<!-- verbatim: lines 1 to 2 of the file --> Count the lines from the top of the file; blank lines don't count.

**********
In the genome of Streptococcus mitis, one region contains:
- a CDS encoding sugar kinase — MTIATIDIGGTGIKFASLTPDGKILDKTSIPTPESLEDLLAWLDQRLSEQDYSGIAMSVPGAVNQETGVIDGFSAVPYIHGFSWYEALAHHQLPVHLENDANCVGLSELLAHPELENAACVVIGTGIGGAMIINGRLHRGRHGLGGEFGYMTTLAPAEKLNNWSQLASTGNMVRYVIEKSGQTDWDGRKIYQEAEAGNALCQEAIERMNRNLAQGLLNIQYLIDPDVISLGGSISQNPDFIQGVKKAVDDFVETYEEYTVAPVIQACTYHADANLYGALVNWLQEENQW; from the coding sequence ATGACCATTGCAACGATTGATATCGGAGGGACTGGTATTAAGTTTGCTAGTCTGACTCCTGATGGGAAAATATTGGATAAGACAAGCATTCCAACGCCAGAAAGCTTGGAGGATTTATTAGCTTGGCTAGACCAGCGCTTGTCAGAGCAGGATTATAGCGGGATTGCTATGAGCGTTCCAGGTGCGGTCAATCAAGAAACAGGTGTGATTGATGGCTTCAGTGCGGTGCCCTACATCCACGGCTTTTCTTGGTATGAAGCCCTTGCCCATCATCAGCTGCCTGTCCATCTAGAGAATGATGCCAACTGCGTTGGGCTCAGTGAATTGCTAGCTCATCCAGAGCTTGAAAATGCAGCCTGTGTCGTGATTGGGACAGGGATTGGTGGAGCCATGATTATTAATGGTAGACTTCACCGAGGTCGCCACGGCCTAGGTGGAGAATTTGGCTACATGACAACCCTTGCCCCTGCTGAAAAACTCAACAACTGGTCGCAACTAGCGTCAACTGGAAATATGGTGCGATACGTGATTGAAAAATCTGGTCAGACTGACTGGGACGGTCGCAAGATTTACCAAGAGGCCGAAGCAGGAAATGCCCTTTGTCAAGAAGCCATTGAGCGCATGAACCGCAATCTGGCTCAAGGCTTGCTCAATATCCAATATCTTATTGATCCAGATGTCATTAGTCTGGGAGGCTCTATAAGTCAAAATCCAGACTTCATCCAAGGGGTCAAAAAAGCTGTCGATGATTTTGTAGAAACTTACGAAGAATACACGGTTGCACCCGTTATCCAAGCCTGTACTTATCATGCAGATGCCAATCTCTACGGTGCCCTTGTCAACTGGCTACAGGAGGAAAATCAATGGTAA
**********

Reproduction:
In the genome of Streptococcus mitis, one region contains:
- a CDS encoding sugar kinase — MTIATIDIGGTGIKFASLTPDGKILDKTSIPTPESLEDLLAWLDQRLSEQDYSGIAMSVPGAVNQETGVIDGFSAVPYIHGFSWYEALAHHQLPVHLENDANCVGLSELLAHPELENAACVVIGTGIGGAMIINGRLHRGRHGLGGEFGYMTTLAPAEKLNNWSQLASTGNMVRYVIEKSGQTDWDGRKIYQEAEAGNALCQEAIERMNRNLAQGLLNIQYLIDPDVISLGGSISQNPDFIQGVKKAVDDFVETYEEYTVAPVIQACTYHADANLYGALVNWLQEENQW; from the coding sequence ATGACCATTGCAACGATTGATATCGGAGGGACTGGTATTAAGTTTGCTAGTCTGACTCCTGATGGGAAAATATTGGATAAGACAAGCATTCCAACGCCAGAAAGCTTGGAGGATTTATTAGCTTGGCTAGACCAGCGCTTGTCAGAGCAGGATTATAGCGGGATTGCTATGAGCGTTCCAGGTGCGGTCAATCAAGAAACAGGTGTGATTGATGGCTTCAGTGCGGTGCCCTACATCCACGGCTTTTCTTGGTATGAAGCCCTTGCCCATCATCAGCTGCCTGTCCATCTAGAGAATGATGCCAACTGCGTTGGGCTCAGTGAATTGCTAGCTCATCCAGAGCTTGAAAATGCAGCCTGTGTCGTGATTGGGACAGGGATTGGTGGAGCCATGATTATTAATGGTAGACTTCACCGAGGTCGCCACGGCCTAGGTGGAGAATTTGGCTACATGACAACCCTTGCCCCTGCTGAAAAACTCAACAACTGGTCGCAACTAGCGTCAACTGGAAATATGGTGCGATACGTGATTGAAAAATCTGGTCAGACTGACTGGGACGGTCGCAAGATTTACCAAGAGGCCGAAGCAGGAAATGCCCTTTGTCAAGAAGCCATTGAGCGCATGAACCGCAATCTGGCTCAAGGCTTGCTCAATATCCAATATCTTATTGATCCAGATGTCATTAGTCTGGGAGGCTCTATAAGTCAAAATCCAGACTTCATCCAAGGGGTCAAAAAAGCTGTCGATGATTTTGTAGAAACTTACGAAGAATACACGGTTGCACCCGTTATCCAAGCCTGTACTTATCATGCAGATGCCAATCTCTACGGTGCCCTTGTCAACTGGCTACAGGAGGAAAATCAATGGTAA